This website focuses on the two types of dialysis that are used by the majority of patients with kidney failure: in-center hemodialysis (HD) and peritoneal dialysis (PD). Here is some useful information on another type of hemodialysis: home hemodialysis (HHD).

What is Home Hemodialysis (HHD)?

Just like in-center, HHD uses a machine to purify the blood. The machine takes blood out of the body, filters out wastes and excess fluid, and returns the cleaned blood back into the body.

Home Hemodialysis (HHD)

Where is it done?

HHD is done in the home. It is designed to be somewhat portable, so with advanced planning, you can dialyze wherever you are (e.g. in a hotel room, visiting family and friends).

Who is involved?

If you choose HHD, you and/or your care partner will be responsible for performing your own treatment. Before starting HHD you will receive extensive training until you are comfortable with the entire treatment process. A partner (often a loved one) may help you with some parts of the procedure, depending on your abilities. A member of your health care team will be available by phone, and you will go to the clinic for appointments, usually once a month.

Health Tip   Health Tip
  • Rules about whether a partner is required for HHD vary by state. Talk to your care provider about requirements in your state.

How is it done?

The procedure is the same as in-center HD. In HHD, the patient is responsible for setting up the dialysis machine, inserting needles in a fistula or graft, and performing the treatment. A care partner may help with these activities. It is important that you and your care partner discuss and share responsibilities in a way that works best for both of you, and recognize that responsibilities can change over time.



Here is what you can expect from the HHD session:

The patient:
  • Prepares supplies needed and sets up the dialysis machine.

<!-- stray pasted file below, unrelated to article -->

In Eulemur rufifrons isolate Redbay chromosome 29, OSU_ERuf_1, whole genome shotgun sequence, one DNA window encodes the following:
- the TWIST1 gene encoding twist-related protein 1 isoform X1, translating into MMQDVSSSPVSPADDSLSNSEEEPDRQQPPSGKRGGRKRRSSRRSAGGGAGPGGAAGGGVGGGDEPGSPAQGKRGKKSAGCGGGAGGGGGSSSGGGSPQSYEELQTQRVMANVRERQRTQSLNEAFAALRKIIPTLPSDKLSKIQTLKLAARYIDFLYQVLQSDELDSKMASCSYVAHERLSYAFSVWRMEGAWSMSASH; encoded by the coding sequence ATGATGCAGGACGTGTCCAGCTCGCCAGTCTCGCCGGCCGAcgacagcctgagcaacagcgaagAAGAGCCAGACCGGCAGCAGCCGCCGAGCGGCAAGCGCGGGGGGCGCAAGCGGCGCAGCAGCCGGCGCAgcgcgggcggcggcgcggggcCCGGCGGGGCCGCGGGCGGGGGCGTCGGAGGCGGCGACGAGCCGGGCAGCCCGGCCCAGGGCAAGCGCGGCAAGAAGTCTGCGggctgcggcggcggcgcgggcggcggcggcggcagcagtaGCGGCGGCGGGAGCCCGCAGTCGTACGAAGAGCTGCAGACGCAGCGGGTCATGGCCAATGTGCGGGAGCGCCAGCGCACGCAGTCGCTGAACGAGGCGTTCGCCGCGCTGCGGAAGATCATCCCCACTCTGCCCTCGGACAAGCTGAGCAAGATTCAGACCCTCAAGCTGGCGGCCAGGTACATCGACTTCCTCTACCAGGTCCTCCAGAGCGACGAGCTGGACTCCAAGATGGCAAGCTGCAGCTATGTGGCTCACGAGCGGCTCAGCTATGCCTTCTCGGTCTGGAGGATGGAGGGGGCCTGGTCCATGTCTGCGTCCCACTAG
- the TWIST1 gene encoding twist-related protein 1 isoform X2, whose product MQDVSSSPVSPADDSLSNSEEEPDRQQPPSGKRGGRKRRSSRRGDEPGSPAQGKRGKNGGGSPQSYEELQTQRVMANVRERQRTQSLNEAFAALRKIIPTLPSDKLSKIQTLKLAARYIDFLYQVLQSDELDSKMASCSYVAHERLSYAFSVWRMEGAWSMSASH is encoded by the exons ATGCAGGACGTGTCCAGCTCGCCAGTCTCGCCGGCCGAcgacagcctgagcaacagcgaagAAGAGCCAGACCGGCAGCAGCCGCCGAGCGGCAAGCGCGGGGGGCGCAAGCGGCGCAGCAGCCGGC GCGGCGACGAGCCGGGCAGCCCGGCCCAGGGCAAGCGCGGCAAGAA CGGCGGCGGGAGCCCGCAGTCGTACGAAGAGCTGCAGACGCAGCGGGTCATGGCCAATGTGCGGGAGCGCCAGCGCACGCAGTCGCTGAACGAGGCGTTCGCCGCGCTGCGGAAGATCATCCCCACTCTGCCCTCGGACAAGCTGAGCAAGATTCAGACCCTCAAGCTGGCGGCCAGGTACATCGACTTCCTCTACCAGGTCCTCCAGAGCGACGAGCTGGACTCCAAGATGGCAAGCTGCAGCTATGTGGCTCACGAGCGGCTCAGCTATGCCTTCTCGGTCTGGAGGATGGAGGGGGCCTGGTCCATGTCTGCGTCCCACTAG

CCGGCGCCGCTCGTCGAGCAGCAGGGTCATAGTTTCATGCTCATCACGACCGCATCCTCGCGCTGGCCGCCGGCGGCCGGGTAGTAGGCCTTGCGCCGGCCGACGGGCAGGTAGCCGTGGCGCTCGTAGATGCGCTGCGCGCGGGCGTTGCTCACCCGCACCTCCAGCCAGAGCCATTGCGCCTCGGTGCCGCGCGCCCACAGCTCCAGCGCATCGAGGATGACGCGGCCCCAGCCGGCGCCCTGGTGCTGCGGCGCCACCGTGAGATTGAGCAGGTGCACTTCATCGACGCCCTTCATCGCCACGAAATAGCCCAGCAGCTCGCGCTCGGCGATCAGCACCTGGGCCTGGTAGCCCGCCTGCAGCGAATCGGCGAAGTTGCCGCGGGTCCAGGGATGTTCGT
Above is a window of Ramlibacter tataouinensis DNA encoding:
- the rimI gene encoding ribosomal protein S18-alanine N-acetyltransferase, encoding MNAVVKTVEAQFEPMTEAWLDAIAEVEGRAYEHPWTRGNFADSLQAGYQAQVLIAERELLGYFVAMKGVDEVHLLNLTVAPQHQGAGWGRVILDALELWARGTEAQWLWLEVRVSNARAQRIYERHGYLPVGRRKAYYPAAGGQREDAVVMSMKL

• Measures his/her blood pressure and weight and records them.
  • Washes hands and fistula/graft with soap and water.
  • Sits in a comfortable chair or lays in bed in the room that is equipped for home HD.
  • Disinfects skin, and inserts two large needles into fistula or graft.
  • Because HHD is done at home, the patient can talk with loved ones and be part of family life. During dialysis, patients may:
    • Sleep
    • Use electronics
    • Watch TV
    • Listen to music
    • Read
  • Patients may feel cold during HHD. Low blood pressure and leg cramping are usually less common for patients on HHD.
The patient:
  • Stops the dialysis machine and disconnects the blood lines.
  • Holds gauze over the needle holes until they stop bleeding, which sometimes can take up to 10 minutes.
  • Measures his/her blood pressure and weight and records them.


HHD allows flexibility in terms of frequency and duration of treatment sessions and can be adapted to a person’s life (e.g. school/work, travel). You and your care team will develop a dialysis prescription (number of treatments per week, duration of each treatment, and settings on the machine) that fits each patient’s specific needs. Some people need HHD every other day, while others dialyze at home more frequently, up to 6 -7 days a week. The duration of each treatment session may be shorter (e.g. 2.5 hours) for patients who dialyze more frequently. Some patients dialyze at night while they sleep, and the treatment lasts for 8-10 hours. While HHD affords the patient the independence to choose when and where to dialyze, it is very important that patients follow their prescribed schedule.

Experiences & StoriesHHD gave me more independence and freedom in daily life but I had to be more disciplined to manage my own care. I would record things during my sessions like my blood pressure and how I felt. I would then call-in and talk to my doctor or nurse regularly to check to see if there was anything else I should be doing or watching out for.

Side Effects